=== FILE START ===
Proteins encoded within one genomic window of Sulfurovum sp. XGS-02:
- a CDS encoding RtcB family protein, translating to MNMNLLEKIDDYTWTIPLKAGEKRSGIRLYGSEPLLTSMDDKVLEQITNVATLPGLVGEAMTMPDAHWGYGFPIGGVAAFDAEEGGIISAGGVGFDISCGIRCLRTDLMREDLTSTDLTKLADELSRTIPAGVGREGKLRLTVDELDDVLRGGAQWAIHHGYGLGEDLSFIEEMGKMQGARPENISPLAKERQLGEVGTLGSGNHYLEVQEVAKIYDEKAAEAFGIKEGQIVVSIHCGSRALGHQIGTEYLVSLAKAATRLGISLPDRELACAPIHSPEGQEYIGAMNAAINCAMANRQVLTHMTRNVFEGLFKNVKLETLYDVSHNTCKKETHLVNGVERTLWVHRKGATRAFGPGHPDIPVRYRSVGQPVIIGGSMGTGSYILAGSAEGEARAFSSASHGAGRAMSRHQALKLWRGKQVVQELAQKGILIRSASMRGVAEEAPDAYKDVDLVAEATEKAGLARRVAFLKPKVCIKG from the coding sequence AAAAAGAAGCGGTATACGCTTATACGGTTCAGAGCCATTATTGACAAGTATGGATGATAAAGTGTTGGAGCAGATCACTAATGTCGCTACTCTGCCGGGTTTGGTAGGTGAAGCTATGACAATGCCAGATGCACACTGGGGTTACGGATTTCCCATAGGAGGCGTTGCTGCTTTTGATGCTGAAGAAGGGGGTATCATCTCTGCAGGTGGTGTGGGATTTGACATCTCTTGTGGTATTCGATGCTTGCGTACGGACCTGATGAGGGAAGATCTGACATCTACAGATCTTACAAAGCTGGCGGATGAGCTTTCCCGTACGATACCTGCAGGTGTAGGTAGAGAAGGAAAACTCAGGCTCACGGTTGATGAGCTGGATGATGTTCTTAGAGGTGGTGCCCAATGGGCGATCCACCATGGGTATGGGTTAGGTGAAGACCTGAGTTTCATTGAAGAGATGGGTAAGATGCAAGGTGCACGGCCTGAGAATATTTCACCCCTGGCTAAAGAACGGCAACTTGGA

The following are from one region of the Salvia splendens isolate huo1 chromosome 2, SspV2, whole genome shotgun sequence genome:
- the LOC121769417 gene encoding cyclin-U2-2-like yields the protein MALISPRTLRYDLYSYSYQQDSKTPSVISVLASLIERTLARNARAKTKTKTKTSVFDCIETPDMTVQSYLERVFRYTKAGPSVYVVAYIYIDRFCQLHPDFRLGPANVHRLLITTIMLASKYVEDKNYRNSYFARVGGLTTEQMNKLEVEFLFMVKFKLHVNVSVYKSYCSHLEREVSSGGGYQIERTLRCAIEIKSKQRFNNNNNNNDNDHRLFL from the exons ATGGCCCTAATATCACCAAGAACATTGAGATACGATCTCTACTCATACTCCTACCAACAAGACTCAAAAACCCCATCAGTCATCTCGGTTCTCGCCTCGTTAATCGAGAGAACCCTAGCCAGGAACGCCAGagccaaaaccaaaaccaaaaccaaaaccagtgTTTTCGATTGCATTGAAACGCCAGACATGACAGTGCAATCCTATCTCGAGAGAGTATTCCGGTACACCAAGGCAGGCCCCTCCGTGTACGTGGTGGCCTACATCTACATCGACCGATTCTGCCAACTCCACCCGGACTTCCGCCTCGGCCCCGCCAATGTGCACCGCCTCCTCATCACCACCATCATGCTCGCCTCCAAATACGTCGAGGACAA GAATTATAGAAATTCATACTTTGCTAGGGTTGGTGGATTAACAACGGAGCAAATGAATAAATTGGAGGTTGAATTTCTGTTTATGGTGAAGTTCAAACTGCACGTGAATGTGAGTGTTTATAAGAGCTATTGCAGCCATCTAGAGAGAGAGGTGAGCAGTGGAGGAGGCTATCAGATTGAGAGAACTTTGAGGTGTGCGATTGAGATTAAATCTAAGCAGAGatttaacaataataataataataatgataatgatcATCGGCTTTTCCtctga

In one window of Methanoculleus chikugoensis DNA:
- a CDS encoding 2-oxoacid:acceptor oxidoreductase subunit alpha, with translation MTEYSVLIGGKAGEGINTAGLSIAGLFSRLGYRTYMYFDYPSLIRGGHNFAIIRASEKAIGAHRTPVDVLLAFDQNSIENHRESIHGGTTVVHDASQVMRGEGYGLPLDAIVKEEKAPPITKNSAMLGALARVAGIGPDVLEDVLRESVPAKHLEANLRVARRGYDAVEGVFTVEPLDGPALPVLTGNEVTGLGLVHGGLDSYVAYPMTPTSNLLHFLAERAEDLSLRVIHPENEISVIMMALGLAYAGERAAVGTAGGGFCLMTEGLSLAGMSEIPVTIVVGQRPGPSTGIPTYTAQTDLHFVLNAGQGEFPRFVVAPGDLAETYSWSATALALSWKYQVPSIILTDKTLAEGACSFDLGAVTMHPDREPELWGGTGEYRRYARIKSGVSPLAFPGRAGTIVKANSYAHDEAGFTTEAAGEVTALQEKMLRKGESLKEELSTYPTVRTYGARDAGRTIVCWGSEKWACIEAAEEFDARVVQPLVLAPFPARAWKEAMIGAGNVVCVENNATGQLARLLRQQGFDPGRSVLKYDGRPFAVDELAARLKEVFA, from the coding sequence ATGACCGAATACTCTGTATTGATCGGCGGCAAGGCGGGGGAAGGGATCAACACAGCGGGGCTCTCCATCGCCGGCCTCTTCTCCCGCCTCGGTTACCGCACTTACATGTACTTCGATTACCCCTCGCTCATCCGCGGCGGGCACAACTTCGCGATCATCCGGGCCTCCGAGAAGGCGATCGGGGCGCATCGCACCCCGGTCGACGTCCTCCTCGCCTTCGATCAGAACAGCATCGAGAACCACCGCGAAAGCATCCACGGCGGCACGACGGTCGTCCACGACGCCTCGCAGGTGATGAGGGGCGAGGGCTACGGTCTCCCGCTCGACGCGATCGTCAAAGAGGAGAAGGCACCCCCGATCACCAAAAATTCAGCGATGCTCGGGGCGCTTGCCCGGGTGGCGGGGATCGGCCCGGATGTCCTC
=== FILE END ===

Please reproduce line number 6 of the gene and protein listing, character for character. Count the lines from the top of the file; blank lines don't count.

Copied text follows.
- a CDS encoding 2-oxoacid:acceptor oxidoreductase subunit alpha, with translation MTEYSVLIGGKAGEGINTAGLSIAGLFSRLGYRTYMYFDYPSLIRGGHNFAIIRASEKAIGAHRTPVDVLLAFDQNSIENHRESIHGGTTVVHDASQVMRGEGYGLPLDAIVKEEKAPPITKNSAMLGALARVAGIGPDVLEDVLRESVPAKHLEANLRVARRGYDAVEGVFTVEPLDGPALPVLTGNEVTGLGLVHGGLDSYVAYPMTPTSNLLHFLAERAEDLSLRVIHPENEISVIMMALGLAYAGERAAVGTAGGGFCLMTEGLSLAGMSEIPVTIVVGQRPGPSTGIPTYTAQTDLHFVLNAGQGEFPRFVVAPGDLAETYSWSATALALSWKYQVPSIILTDKTLAEGACSFDLGAVTMHPDREPELWGGTGEYRRYARIKSGVSPLAFPGRAGTIVKANSYAHDEAGFTTEAAGEVTALQEKMLRKGESLKEELSTYPTVRTYGARDAGRTIVCWGSEKWACIEAAEEFDARVVQPLVLAPFPARAWKEAMIGAGNVVCVENNATGQLARLLRQQGFDPGRSVLKYDGRPFAVDELAARLKEVFA, from the coding sequence ATGACCGAATACTCTGTATTGATCGGCGGCAAGGCGGGGGAAGGGATCAACACAGCGGGGCTCTCCATCGCCGGCCTCTTCTCCCGCCTCGGTTACCGCACTTACATGTACTTCGATTACCCCTCGCTCATCCGCGGCGGGCACAACTTCGCGATCATCCGGGCCTCCGAGAAGGCGATCGGGGCGCATCGCACCCCGGTCGACGTCCTCCTCGCCTTCGATCAGAACAGCATCGAGAACCACCGCGAAAGCATCCACGGCGGCACGACGGTCGTCCACGACGCCTCGCAGGTGATGAGGGGCGAGGGCTACGGTCTCCCGCTCGACGCGATCGTCAAAGAGGAGAAGGCACCCCCGATCACCAAAAATTCAGCGATGCTCGGGGCGCTTGCCCGGGTGGCGGGGATCGGCCCGGATGTCCTC